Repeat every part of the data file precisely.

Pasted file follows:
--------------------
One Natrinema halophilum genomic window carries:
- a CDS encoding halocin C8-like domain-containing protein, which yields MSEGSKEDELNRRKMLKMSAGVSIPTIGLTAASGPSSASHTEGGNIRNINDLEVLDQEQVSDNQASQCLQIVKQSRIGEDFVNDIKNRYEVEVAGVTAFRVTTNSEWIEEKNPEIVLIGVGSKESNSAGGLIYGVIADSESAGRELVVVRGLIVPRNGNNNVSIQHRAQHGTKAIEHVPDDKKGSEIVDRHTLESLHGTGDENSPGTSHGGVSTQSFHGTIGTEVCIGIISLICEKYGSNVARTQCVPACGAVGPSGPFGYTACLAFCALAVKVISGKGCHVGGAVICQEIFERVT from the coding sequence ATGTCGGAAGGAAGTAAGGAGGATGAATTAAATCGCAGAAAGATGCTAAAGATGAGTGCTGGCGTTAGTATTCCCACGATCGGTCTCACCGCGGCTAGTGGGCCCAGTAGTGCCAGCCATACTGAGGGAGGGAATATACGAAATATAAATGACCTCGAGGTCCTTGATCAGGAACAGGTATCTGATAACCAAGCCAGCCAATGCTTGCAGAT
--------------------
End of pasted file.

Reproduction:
One Natrinema halophilum genomic window carries:
- a CDS encoding halocin C8-like domain-containing protein, which yields MSEGSKEDELNRRKMLKMSAGVSIPTIGLTAASGPSSASHTEGGNIRNINDLEVLDQEQVSDNQASQCLQIVKQSRIGEDFVNDIKNRYEVEVAGVTAFRVTTNSEWIEEKNPEIVLIGVGSKESNSAGGLIYGVIADSESAGRELVVVRGLIVPRNGNNNVSIQHRAQHGTKAIEHVPDDKKGSEIVDRHTLESLHGTGDENSPGTSHGGVSTQSFHGTIGTEVCIGIISLICEKYGSNVARTQCVPACGAVGPSGPFGYTACLAFCALAVKVISGKGCHVGGAVICQEIFERVT from the coding sequence ATGTCGGAAGGAAGTAAGGAGGATGAATTAAATCGCAGAAAGATGCTAAAGATGAGTGCTGGCGTTAGTATTCCCACGATCGGTCTCACCGCGGCTAGTGGGCCCAGTAGTGCCAGCCATACTGAGGGAGGGAATATACGAAATATAAATGACCTCGAGGTCCTTGATCAGGAACAGGTATCTGATAACCAAGCCAGCCAATGCTTGCAGAT